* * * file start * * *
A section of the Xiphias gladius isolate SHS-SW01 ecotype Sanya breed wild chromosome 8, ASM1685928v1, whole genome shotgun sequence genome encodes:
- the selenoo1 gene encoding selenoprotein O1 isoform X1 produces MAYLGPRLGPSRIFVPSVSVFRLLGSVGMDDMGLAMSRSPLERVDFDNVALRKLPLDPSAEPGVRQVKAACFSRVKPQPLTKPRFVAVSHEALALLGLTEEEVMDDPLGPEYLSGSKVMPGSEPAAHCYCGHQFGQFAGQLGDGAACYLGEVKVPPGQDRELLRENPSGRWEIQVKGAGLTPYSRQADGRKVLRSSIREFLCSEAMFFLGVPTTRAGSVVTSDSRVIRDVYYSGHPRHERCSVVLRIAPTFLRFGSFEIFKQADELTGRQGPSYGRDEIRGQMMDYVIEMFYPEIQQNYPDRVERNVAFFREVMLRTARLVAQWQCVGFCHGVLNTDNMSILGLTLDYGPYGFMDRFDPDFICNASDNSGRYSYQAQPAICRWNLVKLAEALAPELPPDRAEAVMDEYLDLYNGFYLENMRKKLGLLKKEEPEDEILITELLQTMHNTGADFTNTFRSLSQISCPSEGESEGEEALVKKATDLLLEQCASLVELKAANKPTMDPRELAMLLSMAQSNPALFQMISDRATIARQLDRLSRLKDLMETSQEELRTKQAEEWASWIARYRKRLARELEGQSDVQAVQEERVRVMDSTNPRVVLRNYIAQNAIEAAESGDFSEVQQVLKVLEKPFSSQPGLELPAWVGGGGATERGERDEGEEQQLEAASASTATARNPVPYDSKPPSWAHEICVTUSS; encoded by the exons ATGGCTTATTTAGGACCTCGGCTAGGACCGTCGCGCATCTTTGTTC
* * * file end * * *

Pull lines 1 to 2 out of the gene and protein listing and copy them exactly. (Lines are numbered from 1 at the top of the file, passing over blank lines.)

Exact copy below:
A section of the Xiphias gladius isolate SHS-SW01 ecotype Sanya breed wild chromosome 8, ASM1685928v1, whole genome shotgun sequence genome encodes:
- the selenoo1 gene encoding selenoprotein O1 isoform X1 produces MAYLGPRLGPSRIFVPSVSVFRLLGSVGMDDMGLAMSRSPLERVDFDNVALRKLPLDPSAEPGVRQVKAACFSRVKPQPLTKPRFVAVSHEALALLGLTEEEVMDDPLGPEYLSGSKVMPGSEPAAHCYCGHQFGQFAGQLGDGAACYLGEVKVPPGQDRELLRENPSGRWEIQVKGAGLTPYSRQADGRKVLRSSIREFLCSEAMFFLGVPTTRAGSVVTSDSRVIRDVYYSGHPRHERCSVVLRIAPTFLRFGSFEIFKQADELTGRQGPSYGRDEIRGQMMDYVIEMFYPEIQQNYPDRVERNVAFFREVMLRTARLVAQWQCVGFCHGVLNTDNMSILGLTLDYGPYGFMDRFDPDFICNASDNSGRYSYQAQPAICRWNLVKLAEALAPELPPDRAEAVMDEYLDLYNGFYLENMRKKLGLLKKEEPEDEILITELLQTMHNTGADFTNTFRSLSQISCPSEGESEGEEALVKKATDLLLEQCASLVELKAANKPTMDPRELAMLLSMAQSNPALFQMISDRATIARQLDRLSRLKDLMETSQEELRTKQAEEWASWIARYRKRLARELEGQSDVQAVQEERVRVMDSTNPRVVLRNYIAQNAIEAAESGDFSEVQQVLKVLEKPFSSQPGLELPAWVGGGGATERGERDEGEEQQLEAASASTATARNPVPYDSKPPSWAHEICVTUSS; encoded by the exons ATGGCTTATTTAGGACCTCGGCTAGGACCGTCGCGCATCTTTGTTC